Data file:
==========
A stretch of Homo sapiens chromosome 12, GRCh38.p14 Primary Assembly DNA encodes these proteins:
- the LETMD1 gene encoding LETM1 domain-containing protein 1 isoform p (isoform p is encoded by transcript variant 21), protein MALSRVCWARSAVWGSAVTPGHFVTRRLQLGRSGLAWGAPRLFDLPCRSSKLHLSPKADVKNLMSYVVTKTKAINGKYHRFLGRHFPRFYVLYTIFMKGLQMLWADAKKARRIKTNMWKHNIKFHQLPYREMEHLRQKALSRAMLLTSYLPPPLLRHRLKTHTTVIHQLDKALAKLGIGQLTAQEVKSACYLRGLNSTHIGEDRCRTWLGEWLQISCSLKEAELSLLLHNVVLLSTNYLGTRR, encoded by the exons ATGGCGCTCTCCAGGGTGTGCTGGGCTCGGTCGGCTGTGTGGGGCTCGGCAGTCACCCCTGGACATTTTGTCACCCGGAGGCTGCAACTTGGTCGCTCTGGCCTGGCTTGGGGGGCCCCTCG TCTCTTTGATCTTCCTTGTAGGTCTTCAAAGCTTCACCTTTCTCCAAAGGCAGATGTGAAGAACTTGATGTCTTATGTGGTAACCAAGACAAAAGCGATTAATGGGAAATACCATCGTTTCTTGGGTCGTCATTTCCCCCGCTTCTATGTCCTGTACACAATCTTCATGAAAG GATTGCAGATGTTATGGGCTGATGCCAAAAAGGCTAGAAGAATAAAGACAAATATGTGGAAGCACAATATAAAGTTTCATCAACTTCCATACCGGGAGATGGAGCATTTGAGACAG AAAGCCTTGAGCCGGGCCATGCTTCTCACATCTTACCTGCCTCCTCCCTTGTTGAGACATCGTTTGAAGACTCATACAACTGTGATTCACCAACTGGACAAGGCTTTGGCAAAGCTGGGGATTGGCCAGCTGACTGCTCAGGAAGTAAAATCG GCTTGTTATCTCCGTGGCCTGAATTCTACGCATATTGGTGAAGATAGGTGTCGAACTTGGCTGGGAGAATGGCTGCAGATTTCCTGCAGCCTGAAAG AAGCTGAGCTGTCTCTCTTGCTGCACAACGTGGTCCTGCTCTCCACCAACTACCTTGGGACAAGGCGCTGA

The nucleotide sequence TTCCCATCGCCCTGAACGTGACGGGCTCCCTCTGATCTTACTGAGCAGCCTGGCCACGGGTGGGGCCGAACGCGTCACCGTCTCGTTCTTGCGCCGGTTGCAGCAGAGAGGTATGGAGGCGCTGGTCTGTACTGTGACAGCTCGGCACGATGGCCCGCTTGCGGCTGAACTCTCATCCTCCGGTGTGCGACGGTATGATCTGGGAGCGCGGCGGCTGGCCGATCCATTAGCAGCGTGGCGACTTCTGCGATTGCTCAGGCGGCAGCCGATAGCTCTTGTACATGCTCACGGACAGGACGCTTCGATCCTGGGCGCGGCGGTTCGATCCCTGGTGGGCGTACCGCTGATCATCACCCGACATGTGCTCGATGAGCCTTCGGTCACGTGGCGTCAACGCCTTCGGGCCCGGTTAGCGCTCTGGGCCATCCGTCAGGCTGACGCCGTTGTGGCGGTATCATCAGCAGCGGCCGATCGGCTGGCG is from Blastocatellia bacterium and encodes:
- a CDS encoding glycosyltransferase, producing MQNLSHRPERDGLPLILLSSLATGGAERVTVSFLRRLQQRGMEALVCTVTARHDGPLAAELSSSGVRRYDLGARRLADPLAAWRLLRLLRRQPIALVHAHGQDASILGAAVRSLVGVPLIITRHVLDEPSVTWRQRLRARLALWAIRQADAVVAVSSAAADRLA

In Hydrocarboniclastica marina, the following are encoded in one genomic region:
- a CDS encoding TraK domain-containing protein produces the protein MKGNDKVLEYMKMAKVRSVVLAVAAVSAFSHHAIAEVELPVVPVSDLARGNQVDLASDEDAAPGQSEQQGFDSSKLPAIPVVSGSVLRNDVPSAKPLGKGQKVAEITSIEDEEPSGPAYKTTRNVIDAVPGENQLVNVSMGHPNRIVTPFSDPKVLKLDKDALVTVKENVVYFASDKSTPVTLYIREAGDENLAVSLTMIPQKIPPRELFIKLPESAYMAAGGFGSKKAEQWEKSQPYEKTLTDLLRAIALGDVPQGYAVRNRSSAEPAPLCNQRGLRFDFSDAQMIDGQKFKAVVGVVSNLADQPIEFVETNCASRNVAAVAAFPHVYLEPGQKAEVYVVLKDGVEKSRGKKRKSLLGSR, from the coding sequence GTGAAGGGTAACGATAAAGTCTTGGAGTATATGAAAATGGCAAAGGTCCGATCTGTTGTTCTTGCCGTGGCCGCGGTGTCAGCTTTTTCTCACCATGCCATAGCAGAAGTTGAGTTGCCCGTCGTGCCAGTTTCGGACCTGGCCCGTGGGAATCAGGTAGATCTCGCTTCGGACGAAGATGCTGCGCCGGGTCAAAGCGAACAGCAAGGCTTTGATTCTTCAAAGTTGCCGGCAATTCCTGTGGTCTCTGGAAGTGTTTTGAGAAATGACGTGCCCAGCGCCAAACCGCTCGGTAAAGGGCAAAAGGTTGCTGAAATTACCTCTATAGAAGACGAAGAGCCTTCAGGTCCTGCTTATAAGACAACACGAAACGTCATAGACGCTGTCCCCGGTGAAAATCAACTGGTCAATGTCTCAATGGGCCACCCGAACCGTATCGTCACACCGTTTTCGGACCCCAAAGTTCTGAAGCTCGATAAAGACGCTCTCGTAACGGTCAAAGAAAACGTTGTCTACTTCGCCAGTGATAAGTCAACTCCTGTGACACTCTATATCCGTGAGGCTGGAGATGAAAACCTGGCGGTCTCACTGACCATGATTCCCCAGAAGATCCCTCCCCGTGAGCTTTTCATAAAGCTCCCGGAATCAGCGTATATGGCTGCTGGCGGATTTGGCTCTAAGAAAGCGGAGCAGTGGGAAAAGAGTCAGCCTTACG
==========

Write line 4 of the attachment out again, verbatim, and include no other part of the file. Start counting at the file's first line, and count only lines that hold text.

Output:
- a CDS encoding glycosyltransferase, producing MQNLSHRPERDGLPLILLSSLATGGAERVTVSFLRRLQQRGMEALVCTVTARHDGPLAAELSSSGVRRYDLGARRLADPLAAWRLLRLLRRQPIALVHAHGQDASILGAAVRSLVGVPLIITRHVLDEPSVTWRQRLRARLALWAIRQADAVVAVSSAAADRLA